Following amendment 4 of the Anti-Infiltration Law that was passed by the Knesset and the establishment of the Holot facility, the migrant population, with the encouragement and assistance of radical groups, began a campaign against the very country they illegally entered. The campaign included a widely-covered march from the Holot facility to the Knesset in Jerusalem, where a protest was held. Another protest was held outside the US Consulate. During the campaign, the Israeli Immigration Policy Center was available and interviewed by several Israeli and foreign media outlets, making an especial effort to balance the one-sided picture that the radical NGOs supporting the illegal migrants sought to paint.
In the media:
The migrant march to Jerusalem, December 2013
The illegal migrant strike
A migrant protest in front of the US Embassy, January 2014
The Israeli Immigration Policy Center has launched a campaign of clips that include documentation of severe violent attacks by migrants against Israeli citizens and recording the testimony of residents of south Tel Aviv. The campaign was given wide media exposure and succeeded in raising the scope of the phenomenon to the public awareness.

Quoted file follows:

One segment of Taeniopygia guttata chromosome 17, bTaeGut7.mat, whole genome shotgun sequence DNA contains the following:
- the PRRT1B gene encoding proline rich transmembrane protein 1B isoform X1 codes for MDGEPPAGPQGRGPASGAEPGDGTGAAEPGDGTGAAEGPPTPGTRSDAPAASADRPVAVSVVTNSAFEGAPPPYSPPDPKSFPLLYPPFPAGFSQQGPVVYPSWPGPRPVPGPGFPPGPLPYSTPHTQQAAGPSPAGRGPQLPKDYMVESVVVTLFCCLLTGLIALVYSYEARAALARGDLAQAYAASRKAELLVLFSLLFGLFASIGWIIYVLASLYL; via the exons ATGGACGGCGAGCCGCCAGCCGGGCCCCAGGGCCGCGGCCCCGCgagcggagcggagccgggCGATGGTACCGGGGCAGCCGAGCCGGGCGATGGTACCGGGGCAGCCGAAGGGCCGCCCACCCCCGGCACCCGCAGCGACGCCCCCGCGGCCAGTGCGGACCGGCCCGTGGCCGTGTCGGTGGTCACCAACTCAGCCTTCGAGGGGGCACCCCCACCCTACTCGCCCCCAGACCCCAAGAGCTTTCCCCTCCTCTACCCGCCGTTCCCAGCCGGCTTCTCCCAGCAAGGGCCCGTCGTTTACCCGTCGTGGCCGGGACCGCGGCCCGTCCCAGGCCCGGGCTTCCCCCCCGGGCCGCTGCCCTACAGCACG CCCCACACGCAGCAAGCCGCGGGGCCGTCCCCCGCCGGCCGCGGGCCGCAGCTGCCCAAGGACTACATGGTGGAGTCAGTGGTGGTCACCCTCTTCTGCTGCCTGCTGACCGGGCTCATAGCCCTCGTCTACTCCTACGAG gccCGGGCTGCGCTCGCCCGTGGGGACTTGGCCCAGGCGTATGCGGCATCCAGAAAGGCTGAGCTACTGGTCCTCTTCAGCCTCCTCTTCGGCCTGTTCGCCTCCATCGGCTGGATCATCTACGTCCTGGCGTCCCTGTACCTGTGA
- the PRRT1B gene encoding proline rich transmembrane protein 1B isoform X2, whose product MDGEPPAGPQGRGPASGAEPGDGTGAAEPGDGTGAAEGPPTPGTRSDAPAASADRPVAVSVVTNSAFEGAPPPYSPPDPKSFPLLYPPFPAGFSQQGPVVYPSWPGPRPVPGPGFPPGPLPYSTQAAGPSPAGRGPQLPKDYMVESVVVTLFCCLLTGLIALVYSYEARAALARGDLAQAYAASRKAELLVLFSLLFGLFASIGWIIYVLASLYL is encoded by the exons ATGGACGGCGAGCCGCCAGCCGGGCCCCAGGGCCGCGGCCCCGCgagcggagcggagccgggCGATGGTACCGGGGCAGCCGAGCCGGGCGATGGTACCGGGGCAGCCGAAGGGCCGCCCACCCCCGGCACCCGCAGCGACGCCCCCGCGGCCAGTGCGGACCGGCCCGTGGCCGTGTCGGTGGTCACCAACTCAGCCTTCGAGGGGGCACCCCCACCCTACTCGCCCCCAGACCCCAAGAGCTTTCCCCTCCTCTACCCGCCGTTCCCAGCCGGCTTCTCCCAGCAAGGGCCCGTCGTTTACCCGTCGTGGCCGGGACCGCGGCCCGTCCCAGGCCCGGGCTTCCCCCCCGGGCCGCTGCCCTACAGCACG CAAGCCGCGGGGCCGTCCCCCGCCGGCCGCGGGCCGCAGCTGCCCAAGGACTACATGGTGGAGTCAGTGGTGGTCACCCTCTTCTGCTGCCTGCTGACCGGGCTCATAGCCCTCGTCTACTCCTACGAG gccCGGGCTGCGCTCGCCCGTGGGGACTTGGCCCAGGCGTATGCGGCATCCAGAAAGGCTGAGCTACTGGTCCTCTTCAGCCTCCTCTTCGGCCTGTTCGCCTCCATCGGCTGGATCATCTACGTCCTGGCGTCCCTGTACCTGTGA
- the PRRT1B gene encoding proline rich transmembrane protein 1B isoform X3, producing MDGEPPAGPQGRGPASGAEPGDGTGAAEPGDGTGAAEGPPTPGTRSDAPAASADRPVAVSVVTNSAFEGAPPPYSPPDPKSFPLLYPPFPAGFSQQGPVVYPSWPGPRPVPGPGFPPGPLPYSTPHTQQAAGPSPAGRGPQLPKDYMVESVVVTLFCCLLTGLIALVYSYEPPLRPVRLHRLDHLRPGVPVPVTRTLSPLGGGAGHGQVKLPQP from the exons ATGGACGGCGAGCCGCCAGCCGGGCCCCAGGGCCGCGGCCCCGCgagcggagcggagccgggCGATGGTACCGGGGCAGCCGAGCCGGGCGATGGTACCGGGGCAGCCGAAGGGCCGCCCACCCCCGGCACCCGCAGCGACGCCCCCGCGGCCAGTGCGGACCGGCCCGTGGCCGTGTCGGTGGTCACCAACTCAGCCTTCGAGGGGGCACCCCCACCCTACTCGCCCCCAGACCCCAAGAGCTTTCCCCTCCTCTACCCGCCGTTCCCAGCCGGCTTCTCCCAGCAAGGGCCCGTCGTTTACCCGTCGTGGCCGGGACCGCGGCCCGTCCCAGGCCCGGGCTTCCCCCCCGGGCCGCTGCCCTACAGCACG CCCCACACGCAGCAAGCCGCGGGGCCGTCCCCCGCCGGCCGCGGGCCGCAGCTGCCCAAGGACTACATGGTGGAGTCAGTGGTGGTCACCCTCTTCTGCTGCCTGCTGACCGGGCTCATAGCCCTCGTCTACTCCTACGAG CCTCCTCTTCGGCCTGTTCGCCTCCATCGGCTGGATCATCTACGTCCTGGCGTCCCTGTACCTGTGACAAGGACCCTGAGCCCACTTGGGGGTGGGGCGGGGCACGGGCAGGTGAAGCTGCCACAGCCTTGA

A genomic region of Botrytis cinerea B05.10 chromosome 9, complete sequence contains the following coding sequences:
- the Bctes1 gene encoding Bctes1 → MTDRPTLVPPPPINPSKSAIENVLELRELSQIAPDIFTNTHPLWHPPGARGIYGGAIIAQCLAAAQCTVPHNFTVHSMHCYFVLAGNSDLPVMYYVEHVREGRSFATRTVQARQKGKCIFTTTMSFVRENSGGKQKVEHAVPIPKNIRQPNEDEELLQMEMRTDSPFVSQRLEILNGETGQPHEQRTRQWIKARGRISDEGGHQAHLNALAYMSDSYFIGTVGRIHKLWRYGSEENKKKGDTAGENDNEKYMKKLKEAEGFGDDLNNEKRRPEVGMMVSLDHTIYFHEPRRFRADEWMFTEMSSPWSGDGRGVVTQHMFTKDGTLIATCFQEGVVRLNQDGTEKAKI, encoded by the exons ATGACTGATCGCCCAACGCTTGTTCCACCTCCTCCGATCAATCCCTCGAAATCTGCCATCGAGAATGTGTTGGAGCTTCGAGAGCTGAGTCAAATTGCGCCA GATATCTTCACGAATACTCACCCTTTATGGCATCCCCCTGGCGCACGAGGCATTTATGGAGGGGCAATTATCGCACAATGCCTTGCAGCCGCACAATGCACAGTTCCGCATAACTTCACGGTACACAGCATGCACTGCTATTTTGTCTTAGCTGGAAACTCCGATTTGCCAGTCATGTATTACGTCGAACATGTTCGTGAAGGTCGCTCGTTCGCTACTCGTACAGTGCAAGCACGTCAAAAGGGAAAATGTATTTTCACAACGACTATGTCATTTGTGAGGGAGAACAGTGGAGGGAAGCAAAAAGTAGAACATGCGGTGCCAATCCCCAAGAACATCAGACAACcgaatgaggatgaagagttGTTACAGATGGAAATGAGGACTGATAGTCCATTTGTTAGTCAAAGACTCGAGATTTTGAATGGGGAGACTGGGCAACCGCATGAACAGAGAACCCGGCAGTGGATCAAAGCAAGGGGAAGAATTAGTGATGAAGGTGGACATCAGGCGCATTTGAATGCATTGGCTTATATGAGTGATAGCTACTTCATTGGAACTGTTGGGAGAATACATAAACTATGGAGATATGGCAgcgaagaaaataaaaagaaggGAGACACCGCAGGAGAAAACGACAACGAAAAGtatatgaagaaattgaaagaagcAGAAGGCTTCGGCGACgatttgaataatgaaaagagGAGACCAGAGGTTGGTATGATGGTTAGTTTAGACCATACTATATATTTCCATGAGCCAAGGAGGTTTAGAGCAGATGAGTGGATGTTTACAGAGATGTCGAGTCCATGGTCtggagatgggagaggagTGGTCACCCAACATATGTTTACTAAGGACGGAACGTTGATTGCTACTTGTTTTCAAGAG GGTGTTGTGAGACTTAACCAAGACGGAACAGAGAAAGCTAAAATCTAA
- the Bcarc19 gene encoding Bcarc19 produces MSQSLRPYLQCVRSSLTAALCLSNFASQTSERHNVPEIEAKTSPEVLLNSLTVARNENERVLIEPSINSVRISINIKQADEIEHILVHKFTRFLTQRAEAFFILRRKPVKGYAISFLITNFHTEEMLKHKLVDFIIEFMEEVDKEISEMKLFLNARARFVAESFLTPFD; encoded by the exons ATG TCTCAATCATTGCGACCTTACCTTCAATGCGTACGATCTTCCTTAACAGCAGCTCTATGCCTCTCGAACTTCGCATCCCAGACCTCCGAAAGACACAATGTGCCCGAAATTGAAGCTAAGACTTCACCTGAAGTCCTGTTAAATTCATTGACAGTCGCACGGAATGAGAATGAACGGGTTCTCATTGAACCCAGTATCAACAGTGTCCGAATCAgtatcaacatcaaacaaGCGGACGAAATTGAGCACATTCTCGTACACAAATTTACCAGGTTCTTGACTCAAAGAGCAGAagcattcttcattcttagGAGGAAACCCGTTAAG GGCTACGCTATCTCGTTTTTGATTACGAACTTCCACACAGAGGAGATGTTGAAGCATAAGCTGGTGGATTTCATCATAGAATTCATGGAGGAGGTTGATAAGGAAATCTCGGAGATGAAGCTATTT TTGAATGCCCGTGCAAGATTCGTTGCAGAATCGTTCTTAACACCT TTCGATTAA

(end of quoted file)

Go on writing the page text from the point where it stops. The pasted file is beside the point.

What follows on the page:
The girl’s letter
Following recurring intervention by High Court justices in favor of the illegal migrant population, while ignoring the plight of the residents of south Tel Aviv, the Israeli Immigration Policy Center helped a girl that lives in south Tel Aviv to express her fears to leave her home and to describe the impossible life reality of many kids like her. The girl sent the letter describing her plight to former Supreme Court chief justice Asher Grunis. The contents of the letter were published by Yediot Aharonot and the girl was interviewed together with Orly Yuger, then a representive of the IIPC, in Channel 2’s morning show.
The Israeli Immigration Policy Center launched a protest against the situation in south Tel Aviv and the extreme demographic shift in these neighborhoods, and with the residents began a campaign to change the names of streets in the Neve Sha’anan neighborhood to names of streets, persons and central geographic regions in Eritrea.
Following publication of the campaign, a Facebook page affiliated with the Eritrean government, missed the cynical nature of the protest and mistakenly published a report saying that a street in Tel Aviv was named after Eritrean President Isaias Afwerki.